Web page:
GDP (Gross Domestic Product) of Indian economy recorded growth of 7.6% during July-Sept’23 quarter (Q2’FY24) as per the data released by NSO (National Statistical Office) today. Growth rate for first half of FY24 works out to 7.7% which means economy needs to grow at about 5.5% during the second half to meet RBI’s projection of 6.5% full year growth. The quarterly figure is 18% higher than Q2’FY20, the pre-pandemic year. Here is a brief analysis of GDP and its constituents.

As per the NSO release, Indian economy recorded GDP of Rs 41.7 lakh crore (at constant price, base 2011-12) during the quarter against Rs 38.8 lakh crore in Q2’23 (July-Sept’22). In current price or nominal terms, the figure stands at Rs 71.7 lakh crore, growth of 9.1%. Difference in nominal and constant price growth is only 1.4% which means limited impact of inflation during the quarter. In comparison to GDP, GVA (Gross Value Added) stood at Rs 38.3 lakh crore, growth of 7.4%, marginally lower than GDP growth rate. GDP is equal to GVA plus government’s net tax collection (taxes minus subsidy). If GDP growth is higher than GVA, it means government net tax collection has grown higher. This is actually the case with 10.2% growth in the same.

Sectoral Analysis – 

GDP of the economy is calculated by estimation of GVA (Gross Value Added) for eight sectors – Agriculture, Mining, Manufacturing, Electricity (& other utilities), Construction, Trade (hotels, transport etc), Financial (real estate & professional services) and Public Administration (& defence etc). To this, net government tax is added to arrive at the GDP. Of the eight, financial services accounts for the largest share of about 21%, followed by Trade, Manufacturing and agriculture in the 14-17% range. Mining and electricity are the smallest with share of just about 2%.

The biggest surprise is almost 14% jump in manufacturing sector GVA which is also the highest among all the eight sectors. For Q1’24, its growth was 4.7%. Even discounting for low base since manufacturing had contracted by 3.8% in Q2’23, growth rate works out to about 10% which is significantly high. Whether this is a result of government’s thrust on Atma Nirbhar Bharat or just a blip would be clear in the next few quarters. Over Q2’FY20 level, the figure corresponds to an increase of 27%, highest across all sectors. Other sectors with high growth during the quarter are construction at 13.3% and the two small segments, electricity and mining at 10%. Construction and electricity are about 25% higher than Q2’20 level, whereas mining is only 12% higher. Growth in construction must be a relief as its growth is crucial for employment generation.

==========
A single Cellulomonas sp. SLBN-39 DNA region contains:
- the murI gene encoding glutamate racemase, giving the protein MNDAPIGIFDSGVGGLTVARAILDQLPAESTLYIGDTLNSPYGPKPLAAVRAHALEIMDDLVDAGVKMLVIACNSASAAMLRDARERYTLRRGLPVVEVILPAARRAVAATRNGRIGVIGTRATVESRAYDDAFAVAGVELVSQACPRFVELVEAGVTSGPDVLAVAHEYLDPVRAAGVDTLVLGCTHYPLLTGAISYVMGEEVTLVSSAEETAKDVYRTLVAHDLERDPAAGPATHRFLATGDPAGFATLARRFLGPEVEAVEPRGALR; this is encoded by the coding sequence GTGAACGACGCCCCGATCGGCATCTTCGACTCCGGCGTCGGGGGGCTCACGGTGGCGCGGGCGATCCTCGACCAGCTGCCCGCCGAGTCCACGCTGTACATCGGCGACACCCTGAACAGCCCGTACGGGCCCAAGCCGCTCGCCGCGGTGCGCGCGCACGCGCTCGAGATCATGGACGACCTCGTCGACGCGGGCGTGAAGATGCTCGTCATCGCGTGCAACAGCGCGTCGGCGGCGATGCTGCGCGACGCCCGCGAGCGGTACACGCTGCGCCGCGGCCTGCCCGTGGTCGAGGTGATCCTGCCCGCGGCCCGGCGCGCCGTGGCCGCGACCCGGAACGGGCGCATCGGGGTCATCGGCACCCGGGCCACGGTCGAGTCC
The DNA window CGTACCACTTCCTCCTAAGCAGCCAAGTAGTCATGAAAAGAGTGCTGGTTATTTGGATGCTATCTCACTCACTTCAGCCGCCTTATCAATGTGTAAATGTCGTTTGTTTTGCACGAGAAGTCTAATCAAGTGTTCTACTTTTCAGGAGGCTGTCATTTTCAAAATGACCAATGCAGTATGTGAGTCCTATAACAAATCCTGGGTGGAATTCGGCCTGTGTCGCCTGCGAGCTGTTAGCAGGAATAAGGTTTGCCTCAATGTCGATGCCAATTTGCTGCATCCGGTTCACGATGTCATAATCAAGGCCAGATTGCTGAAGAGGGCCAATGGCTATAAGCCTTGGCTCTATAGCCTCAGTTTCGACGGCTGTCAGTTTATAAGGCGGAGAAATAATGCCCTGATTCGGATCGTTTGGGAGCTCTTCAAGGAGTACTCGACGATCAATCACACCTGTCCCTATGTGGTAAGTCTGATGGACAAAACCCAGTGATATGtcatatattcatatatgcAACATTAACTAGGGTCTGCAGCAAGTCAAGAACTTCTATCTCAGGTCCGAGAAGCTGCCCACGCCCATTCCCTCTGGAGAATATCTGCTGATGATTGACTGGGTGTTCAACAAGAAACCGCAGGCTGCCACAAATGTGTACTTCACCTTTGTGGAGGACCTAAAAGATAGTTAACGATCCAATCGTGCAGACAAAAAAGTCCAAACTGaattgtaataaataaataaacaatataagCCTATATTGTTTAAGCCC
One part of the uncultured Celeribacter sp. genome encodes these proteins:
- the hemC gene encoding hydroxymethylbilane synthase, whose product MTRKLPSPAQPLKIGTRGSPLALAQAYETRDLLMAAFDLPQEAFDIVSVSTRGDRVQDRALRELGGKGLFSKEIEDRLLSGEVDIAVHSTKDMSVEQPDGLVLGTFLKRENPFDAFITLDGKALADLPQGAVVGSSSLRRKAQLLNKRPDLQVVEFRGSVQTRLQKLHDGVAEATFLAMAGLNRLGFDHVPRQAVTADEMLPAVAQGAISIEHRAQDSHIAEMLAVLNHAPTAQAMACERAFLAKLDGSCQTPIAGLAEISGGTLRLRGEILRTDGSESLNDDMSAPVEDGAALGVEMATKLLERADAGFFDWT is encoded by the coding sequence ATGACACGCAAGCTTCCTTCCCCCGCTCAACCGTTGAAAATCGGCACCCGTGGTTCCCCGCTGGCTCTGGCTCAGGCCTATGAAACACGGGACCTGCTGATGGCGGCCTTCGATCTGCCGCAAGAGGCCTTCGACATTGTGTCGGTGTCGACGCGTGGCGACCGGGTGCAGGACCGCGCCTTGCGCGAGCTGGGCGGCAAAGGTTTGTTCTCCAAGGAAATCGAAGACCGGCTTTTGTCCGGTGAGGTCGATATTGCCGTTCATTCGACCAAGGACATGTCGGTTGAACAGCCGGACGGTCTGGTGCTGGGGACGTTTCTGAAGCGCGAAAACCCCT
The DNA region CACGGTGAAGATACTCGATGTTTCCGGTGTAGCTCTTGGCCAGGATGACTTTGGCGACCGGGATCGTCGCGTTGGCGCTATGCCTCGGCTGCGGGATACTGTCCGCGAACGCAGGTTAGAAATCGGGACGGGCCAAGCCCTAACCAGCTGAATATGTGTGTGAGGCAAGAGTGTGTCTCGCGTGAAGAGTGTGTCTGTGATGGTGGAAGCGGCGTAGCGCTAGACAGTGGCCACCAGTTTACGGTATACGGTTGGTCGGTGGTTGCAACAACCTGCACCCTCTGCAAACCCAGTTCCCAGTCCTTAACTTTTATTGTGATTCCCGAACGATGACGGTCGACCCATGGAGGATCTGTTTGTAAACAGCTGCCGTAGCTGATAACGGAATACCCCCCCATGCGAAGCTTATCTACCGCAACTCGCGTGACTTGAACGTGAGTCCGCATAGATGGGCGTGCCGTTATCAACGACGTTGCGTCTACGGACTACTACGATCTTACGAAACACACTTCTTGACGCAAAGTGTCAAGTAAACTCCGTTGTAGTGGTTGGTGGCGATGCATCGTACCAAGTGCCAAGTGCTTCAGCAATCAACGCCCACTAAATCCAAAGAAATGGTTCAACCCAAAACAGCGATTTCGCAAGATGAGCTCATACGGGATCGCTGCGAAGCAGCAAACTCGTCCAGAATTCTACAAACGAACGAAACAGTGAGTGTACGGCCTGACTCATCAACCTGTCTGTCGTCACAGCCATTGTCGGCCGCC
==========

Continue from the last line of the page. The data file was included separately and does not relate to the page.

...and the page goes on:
While manufacturing and related sectors have down well, services have been quite disappointing with trade and financial service growing at only 4.3% and 6% respectively. These two sectors had grown at an average of 9.3% and 8.3% during previous three quarters. The figures for the two sectors are quite concerning since it is just 11% and 15% over its FY20 level. Agriculture suffered with erratic monsoon recording growth of barely 1.2% whereas government expenditure driven ‘Public administration etc’ grew by 7.6%. Lower agriculture growth means government would need to release more funds for schemes like MGNREGA to mitigate rural stress.

Expenditure Analysis –

GDP is also calculated from the expenditure side and is equal to amount spent by the three segments – expenditure by households called private final consumption expenditure (PFCE), expenditure by government called Government final consumption expenditure (GFCE) and expenditure on creating physical assets or investment called gross fixed capital formation (GFCF). To this, some more accounting is done to arrive at the final GDP figure. Approximate share of the three were 58.5%, 10% and 34% in FY23. (Total is not 100 due to other small items).

PFCE, the largest of the three, has seen a lacklustre growth of 3.1% only, lower than average of 3.7% in previous three quarters. Over Q2’20 level, it is only 18% higher as a result of which, its share in GDP has marginally declined over FY20. GFCE (Government expenditure) was strong, growing at 12% against average of 0.3% in previous three quarters. However, it is 11% lower in comparison to FY20 figure. GFCE has been showing lot of variation since Covid, going up when the economic condition looks subdued and coming down when private expenditure is looking good. Standard deviation of GFCE since pandemic is 20% higher than earlier GFCE.

The highlight is GFCF or Investments which grew at 11% and is 35% higher than its Q2’20 level. Its share in GDP has gone up from 31.6% in FY20 to 35.3% in Q2’24. Investments may have got some support from government investment in infrastructure and private investment supported by government schemes such as Production linked Incentive (PLI). Going forward, government will have to step up its spending as private consumption remains subdued and investments cannot hold on its own unless backed by private or government support.

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